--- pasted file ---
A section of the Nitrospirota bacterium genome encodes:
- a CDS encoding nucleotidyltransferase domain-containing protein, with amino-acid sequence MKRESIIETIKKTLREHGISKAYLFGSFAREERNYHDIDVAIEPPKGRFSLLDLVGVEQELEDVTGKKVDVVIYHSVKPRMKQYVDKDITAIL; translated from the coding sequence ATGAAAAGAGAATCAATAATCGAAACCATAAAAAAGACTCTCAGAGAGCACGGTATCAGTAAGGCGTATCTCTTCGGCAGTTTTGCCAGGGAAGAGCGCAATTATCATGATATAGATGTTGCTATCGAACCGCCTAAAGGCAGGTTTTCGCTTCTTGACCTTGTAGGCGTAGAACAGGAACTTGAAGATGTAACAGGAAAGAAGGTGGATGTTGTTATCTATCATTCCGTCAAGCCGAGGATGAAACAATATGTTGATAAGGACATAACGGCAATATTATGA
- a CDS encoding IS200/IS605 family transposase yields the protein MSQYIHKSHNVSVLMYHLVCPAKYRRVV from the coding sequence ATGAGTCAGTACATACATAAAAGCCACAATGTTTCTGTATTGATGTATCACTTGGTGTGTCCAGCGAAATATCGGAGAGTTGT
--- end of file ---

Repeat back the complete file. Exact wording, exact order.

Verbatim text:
A section of the Nitrospirota bacterium genome encodes:
- a CDS encoding nucleotidyltransferase domain-containing protein, with amino-acid sequence MKRESIIETIKKTLREHGISKAYLFGSFAREERNYHDIDVAIEPPKGRFSLLDLVGVEQELEDVTGKKVDVVIYHSVKPRMKQYVDKDITAIL; translated from the coding sequence ATGAAAAGAGAATCAATAATCGAAACCATAAAAAAGACTCTCAGAGAGCACGGTATCAGTAAGGCGTATCTCTTCGGCAGTTTTGCCAGGGAAGAGCGCAATTATCATGATATAGATGTTGCTATCGAACCGCCTAAAGGCAGGTTTTCGCTTCTTGACCTTGTAGGCGTAGAACAGGAACTTGAAGATGTAACAGGAAAGAAGGTGGATGTTGTTATCTATCATTCCGTCAAGCCGAGGATGAAACAATATGTTGATAAGGACATAACGGCAATATTATGA
- a CDS encoding IS200/IS605 family transposase yields the protein MSQYIHKSHNVSVLMYHLVCPAKYRRVV from the coding sequence ATGAGTCAGTACATACATAAAAGCCACAATGTTTCTGTATTGATGTATCACTTGGTGTGTCCAGCGAAATATCGGAGAGTTGT